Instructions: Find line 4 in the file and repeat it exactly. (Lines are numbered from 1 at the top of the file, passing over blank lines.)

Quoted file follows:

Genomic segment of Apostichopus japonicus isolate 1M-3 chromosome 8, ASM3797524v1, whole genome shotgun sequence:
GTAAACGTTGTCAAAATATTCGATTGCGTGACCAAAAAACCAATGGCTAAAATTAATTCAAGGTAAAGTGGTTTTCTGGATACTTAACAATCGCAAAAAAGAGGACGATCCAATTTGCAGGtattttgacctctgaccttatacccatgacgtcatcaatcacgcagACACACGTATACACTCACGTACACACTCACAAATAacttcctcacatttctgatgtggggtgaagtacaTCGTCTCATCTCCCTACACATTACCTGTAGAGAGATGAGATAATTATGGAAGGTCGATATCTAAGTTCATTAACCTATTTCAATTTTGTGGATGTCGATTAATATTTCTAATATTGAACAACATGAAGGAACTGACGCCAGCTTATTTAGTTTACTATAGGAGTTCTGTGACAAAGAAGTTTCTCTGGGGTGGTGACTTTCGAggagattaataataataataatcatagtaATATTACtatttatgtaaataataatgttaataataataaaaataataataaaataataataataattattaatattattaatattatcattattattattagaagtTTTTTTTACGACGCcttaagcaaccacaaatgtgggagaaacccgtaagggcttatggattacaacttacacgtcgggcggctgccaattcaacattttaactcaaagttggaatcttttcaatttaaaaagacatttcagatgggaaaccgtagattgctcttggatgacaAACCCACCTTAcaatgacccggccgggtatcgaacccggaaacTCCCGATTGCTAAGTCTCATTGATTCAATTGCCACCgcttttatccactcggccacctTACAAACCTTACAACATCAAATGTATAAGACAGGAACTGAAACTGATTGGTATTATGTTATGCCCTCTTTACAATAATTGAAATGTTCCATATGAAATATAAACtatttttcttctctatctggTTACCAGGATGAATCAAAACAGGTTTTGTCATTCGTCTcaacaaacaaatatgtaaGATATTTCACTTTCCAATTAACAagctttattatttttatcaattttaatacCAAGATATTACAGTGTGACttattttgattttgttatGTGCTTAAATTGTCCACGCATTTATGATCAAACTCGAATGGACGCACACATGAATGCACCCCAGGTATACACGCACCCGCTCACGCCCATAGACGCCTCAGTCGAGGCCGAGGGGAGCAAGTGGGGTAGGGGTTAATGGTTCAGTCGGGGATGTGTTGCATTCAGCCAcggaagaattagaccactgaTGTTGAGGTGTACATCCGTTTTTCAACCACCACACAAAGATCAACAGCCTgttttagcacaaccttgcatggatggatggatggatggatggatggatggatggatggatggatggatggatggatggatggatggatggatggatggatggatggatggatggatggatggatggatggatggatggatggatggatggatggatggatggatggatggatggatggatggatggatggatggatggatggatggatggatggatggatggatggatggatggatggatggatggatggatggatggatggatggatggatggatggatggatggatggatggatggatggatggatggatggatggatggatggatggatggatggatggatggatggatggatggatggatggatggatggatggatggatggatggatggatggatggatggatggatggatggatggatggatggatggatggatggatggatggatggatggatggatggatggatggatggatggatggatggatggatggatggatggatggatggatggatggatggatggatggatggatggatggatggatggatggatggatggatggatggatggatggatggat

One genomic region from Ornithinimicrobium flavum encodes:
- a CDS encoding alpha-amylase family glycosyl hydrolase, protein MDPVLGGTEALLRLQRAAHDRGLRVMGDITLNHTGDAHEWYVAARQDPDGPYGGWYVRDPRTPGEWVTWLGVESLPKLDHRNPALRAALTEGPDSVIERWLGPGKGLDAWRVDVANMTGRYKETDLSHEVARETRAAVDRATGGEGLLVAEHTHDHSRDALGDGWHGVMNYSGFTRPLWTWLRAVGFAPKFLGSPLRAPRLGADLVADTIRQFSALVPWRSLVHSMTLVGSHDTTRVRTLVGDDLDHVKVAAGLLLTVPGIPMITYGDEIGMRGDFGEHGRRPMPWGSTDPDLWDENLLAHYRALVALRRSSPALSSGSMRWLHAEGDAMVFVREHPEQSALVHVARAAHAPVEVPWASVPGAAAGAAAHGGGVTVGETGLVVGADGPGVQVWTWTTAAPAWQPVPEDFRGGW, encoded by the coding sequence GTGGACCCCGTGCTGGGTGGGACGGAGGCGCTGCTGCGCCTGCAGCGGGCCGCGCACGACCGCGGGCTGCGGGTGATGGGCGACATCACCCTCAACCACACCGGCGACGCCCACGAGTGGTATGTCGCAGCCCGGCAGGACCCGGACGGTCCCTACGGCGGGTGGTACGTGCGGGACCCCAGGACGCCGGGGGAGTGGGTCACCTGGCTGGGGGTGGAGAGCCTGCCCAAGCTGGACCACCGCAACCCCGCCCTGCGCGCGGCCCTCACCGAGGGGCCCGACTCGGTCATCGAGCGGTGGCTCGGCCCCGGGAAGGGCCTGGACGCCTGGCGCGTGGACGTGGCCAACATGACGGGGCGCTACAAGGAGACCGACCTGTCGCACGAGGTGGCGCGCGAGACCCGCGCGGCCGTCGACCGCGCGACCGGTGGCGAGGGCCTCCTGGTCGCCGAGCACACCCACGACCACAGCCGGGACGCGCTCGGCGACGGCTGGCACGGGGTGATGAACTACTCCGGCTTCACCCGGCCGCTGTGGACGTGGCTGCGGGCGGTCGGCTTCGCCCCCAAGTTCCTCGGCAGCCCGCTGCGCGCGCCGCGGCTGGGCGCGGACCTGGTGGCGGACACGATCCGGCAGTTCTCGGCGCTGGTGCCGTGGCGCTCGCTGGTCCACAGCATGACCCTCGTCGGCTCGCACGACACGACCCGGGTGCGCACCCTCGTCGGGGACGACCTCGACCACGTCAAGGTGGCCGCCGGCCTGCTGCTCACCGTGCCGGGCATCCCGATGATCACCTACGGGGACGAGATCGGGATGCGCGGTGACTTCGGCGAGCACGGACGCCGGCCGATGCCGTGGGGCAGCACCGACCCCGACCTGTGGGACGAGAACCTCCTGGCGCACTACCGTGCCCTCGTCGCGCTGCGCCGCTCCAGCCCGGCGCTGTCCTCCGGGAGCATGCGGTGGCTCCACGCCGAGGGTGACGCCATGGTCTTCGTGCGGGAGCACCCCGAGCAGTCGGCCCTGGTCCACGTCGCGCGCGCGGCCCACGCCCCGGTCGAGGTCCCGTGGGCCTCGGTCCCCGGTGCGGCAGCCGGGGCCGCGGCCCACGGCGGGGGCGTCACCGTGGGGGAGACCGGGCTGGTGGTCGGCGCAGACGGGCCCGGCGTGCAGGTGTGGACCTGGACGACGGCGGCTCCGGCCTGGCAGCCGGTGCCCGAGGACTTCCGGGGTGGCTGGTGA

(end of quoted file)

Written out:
- a CDS encoding alpha-amylase family glycosyl hydrolase, protein MDPVLGGTEALLRLQRAAHDRGLRVMGDITLNHTGDAHEWYVAARQDPDGPYGGWYVRDPRTPGEWVTWLGVESLPKLDHRNPALRAALTEGPDSVIERWLGPGKGLDAWRVDVANMTGRYKETDLSHEVARETRAAVDRATGGEGLLVAEHTHDHSRDALGDGWHGVMNYSGFTRPLWTWLRAVGFAPKFLGSPLRAPRLGADLVADTIRQFSALVPWRSLVHSMTLVGSHDTTRVRTLVGDDLDHVKVAAGLLLTVPGIPMITYGDEIGMRGDFGEHGRRPMPWGSTDPDLWDENLLAHYRALVALRRSSPALSSGSMRWLHAEGDAMVFVREHPEQSALVHVARAAHAPVEVPWASVPGAAAGAAAHGGGVTVGETGLVVGADGPGVQVWTWTTAAPAWQPVPEDFRGGW, encoded by the coding sequence GTGGACCCCGTGCTGGGTGGGACGGAGGCGCTGCTGCGCCTGCAGCGGGCCGCGCACGACCGCGGGCTGCGGGTGATGGGCGACATCACCCTCAACCACACCGGCGACGCCCACGAGTGGTATGTCGCAGCCCGGCAGGACCCGGACGGTCCCTACGGCGGGTGGTACGTGCGGGACCCCAGGACGCCGGGGGAGTGGGTCACCTGGCTGGGGGTGGAGAGCCTGCCCAAGCTGGACCACCGCAACCCCGCCCTGCGCGCGGCCCTCACCGAGGGGCCCGACTCGGTCATCGAGCGGTGGCTCGGCCCCGGGAAGGGCCTGGACGCCTGGCGCGTGGACGTGGCCAACATGACGGGGCGCTACAAGGAGACCGACCTGTCGCACGAGGTGGCGCGCGAGACCCGCGCGGCCGTCGACCGCGCGACCGGTGGCGAGGGCCTCCTGGTCGCCGAGCACACCCACGACCACAGCCGGGACGCGCTCGGCGACGGCTGGCACGGGGTGATGAACTACTCCGGCTTCACCCGGCCGCTGTGGACGTGGCTGCGGGCGGTCGGCTTCGCCCCCAAGTTCCTCGGCAGCCCGCTGCGCGCGCCGCGGCTGGGCGCGGACCTGGTGGCGGACACGATCCGGCAGTTCTCGGCGCTGGTGCCGTGGCGCTCGCTGGTCCACAGCATGACCCTCGTCGGCTCGCACGACACGACCCGGGTGCGCACCCTCGTCGGGGACGACCTCGACCACGTCAAGGTGGCCGCCGGCCTGCTGCTCACCGTGCCGGGCATCCCGATGATCACCTACGGGGACGAGATCGGGATGCGCGGTGACTTCGGCGAGCACGGACGCCGGCCGATGCCGTGGGGCAGCACCGACCCCGACCTGTGGGACGAGAACCTCCTGGCGCACTACCGTGCCCTCGTCGCGCTGCGCCGCTCCAGCCCGGCGCTGTCCTCCGGGAGCATGCGGTGGCTCCACGCCGAGGGTGACGCCATGGTCTTCGTGCGGGAGCACCCCGAGCAGTCGGCCCTGGTCCACGTCGCGCGCGCGGCCCACGCCCCGGTCGAGGTCCCGTGGGCCTCGGTCCCCGGTGCGGCAGCCGGGGCCGCGGCCCACGGCGGGGGCGTCACCGTGGGGGAGACCGGGCTGGTGGTCGGCGCAGACGGGCCCGGCGTGCAGGTGTGGACCTGGACGACGGCGGCTCCGGCCTGGCAGCCGGTGCCCGAGGACTTCCGGGGTGGCTGGTGA